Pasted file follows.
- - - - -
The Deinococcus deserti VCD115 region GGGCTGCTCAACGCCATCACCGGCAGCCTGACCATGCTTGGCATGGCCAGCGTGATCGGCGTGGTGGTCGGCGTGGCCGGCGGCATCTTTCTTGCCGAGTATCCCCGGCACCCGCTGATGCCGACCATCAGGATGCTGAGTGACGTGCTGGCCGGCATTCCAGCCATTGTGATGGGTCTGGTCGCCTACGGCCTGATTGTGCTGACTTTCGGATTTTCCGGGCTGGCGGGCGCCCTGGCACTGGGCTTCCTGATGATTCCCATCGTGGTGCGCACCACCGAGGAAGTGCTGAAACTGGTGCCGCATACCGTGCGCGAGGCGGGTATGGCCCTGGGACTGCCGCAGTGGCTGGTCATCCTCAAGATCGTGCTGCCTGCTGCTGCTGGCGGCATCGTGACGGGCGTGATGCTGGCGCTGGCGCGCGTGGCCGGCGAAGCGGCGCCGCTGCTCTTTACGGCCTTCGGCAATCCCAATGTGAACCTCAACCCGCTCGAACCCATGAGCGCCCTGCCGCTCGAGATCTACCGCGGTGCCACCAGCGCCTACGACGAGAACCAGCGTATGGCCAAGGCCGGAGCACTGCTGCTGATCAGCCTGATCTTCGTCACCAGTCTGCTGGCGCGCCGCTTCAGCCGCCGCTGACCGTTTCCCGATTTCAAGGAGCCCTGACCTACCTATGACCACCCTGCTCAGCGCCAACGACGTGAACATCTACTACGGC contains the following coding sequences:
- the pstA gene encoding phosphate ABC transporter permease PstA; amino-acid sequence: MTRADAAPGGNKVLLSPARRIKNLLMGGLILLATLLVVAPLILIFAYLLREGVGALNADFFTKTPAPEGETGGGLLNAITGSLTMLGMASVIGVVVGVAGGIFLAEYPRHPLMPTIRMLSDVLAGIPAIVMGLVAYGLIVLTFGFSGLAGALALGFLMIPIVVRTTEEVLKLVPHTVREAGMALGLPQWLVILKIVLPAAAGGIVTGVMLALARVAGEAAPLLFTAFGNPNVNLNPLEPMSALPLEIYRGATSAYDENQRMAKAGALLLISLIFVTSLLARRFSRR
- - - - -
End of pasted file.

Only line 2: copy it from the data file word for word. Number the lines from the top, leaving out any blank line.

- the pstA gene encoding phosphate ABC transporter permease PstA; amino-acid sequence: MTRADAAPGGNKVLLSPARRIKNLLMGGLILLATLLVVAPLILIFAYLLREGVGALNADFFTKTPAPEGETGGGLLNAITGSLTMLGMASVIGVVVGVAGGIFLAEYPRHPLMPTIRMLSDVLAGIPAIVMGLVAYGLIVLTFGFSGLAGALALGFLMIPIVVRTTEEVLKLVPHTVREAGMALGLPQWLVILKIVLPAAAGGIVTGVMLALARVAGEAAPLLFTAFGNPNVNLNPLEPMSALPLEIYRGATSAYDENQRMAKAGALLLISLIFVTSLLARRFSRR